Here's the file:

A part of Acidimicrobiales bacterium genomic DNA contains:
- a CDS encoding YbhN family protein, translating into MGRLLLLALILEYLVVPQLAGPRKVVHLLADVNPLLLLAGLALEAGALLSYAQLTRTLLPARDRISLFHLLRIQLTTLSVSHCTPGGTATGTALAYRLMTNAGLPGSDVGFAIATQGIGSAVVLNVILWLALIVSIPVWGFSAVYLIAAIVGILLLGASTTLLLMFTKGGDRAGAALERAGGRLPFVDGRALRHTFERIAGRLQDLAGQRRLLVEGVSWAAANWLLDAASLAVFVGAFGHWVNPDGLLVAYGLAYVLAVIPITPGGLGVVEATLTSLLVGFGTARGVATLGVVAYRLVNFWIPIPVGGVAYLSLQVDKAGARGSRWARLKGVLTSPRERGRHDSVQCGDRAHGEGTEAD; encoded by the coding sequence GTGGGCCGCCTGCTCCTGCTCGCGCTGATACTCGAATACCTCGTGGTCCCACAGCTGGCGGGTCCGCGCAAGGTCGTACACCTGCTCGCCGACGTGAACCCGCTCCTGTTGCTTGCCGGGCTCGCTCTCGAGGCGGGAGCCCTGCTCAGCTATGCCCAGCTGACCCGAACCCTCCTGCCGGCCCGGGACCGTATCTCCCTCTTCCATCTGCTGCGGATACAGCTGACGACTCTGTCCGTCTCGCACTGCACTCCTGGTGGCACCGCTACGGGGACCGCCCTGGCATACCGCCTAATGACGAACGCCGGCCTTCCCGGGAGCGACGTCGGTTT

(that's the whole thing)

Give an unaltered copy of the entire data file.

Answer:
A part of Acidimicrobiales bacterium genomic DNA contains:
- a CDS encoding YbhN family protein, translating into MGRLLLLALILEYLVVPQLAGPRKVVHLLADVNPLLLLAGLALEAGALLSYAQLTRTLLPARDRISLFHLLRIQLTTLSVSHCTPGGTATGTALAYRLMTNAGLPGSDVGFAIATQGIGSAVVLNVILWLALIVSIPVWGFSAVYLIAAIVGILLLGASTTLLLMFTKGGDRAGAALERAGGRLPFVDGRALRHTFERIAGRLQDLAGQRRLLVEGVSWAAANWLLDAASLAVFVGAFGHWVNPDGLLVAYGLAYVLAVIPITPGGLGVVEATLTSLLVGFGTARGVATLGVVAYRLVNFWIPIPVGGVAYLSLQVDKAGARGSRWARLKGVLTSPRERGRHDSVQCGDRAHGEGTEAD; encoded by the coding sequence GTGGGCCGCCTGCTCCTGCTCGCGCTGATACTCGAATACCTCGTGGTCCCACAGCTGGCGGGTCCGCGCAAGGTCGTACACCTGCTCGCCGACGTGAACCCGCTCCTGTTGCTTGCCGGGCTCGCTCTCGAGGCGGGAGCCCTGCTCAGCTATGCCCAGCTGACCCGAACCCTCCTGCCGGCCCGGGACCGTATCTCCCTCTTCCATCTGCTGCGGATACAGCTGACGACTCTGTCCGTCTCGCACTGCACTCCTGGTGGCACCGCTACGGGGACCGCCCTGGCATACCGCCTAATGACGAACGCCGGCCTTCCCGGGAGCGACGTCGGTTT